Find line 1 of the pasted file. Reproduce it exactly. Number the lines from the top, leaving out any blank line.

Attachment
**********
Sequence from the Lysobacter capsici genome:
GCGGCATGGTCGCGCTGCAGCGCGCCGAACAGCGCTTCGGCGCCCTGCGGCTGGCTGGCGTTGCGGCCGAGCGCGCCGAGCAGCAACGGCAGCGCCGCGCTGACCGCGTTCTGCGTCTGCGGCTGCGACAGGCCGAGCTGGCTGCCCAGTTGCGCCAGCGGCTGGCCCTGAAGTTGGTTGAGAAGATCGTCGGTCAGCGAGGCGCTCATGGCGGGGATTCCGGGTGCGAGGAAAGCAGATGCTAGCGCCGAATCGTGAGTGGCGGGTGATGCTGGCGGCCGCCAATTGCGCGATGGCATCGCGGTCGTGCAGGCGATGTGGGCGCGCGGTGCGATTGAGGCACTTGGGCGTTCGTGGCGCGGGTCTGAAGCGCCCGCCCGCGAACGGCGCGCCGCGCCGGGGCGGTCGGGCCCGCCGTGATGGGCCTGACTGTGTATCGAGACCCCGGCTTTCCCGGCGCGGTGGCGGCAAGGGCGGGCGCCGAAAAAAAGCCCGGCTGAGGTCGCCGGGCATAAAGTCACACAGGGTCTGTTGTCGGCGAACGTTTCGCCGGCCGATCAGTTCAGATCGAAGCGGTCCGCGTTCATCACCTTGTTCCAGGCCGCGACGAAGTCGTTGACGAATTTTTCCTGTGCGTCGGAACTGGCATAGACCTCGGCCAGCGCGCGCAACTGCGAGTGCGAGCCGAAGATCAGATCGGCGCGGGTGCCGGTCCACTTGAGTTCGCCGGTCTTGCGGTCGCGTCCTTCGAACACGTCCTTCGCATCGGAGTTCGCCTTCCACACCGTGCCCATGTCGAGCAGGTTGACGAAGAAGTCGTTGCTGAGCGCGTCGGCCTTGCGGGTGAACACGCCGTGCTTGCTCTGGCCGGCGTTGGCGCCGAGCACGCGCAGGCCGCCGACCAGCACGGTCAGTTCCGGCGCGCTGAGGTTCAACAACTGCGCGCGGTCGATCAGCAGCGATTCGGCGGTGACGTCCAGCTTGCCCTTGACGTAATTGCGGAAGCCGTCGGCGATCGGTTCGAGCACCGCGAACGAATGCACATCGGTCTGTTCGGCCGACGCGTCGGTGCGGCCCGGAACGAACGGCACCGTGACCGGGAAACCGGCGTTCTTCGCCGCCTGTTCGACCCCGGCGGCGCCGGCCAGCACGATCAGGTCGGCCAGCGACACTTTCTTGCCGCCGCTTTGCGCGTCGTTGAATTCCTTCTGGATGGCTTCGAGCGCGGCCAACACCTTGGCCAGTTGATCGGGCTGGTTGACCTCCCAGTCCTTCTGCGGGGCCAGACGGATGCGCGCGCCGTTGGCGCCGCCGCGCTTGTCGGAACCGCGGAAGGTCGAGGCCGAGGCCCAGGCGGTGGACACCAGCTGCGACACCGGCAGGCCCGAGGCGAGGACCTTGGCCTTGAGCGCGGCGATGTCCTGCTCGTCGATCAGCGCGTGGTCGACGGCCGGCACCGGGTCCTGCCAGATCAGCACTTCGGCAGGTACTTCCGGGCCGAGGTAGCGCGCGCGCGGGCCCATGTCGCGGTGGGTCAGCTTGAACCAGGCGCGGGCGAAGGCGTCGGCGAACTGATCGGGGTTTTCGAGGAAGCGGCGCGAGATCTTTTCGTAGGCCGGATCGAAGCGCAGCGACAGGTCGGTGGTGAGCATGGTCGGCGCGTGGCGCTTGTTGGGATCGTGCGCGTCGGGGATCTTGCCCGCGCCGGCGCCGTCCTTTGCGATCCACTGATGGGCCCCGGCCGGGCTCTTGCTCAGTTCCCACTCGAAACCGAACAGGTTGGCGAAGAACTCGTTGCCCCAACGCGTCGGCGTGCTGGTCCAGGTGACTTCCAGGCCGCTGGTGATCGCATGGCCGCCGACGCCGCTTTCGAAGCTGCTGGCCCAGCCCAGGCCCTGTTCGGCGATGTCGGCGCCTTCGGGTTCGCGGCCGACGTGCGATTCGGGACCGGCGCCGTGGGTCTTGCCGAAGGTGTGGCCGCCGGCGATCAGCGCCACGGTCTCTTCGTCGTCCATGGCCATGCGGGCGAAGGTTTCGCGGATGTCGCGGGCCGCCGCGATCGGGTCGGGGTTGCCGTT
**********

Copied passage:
Sequence from the Lysobacter capsici genome: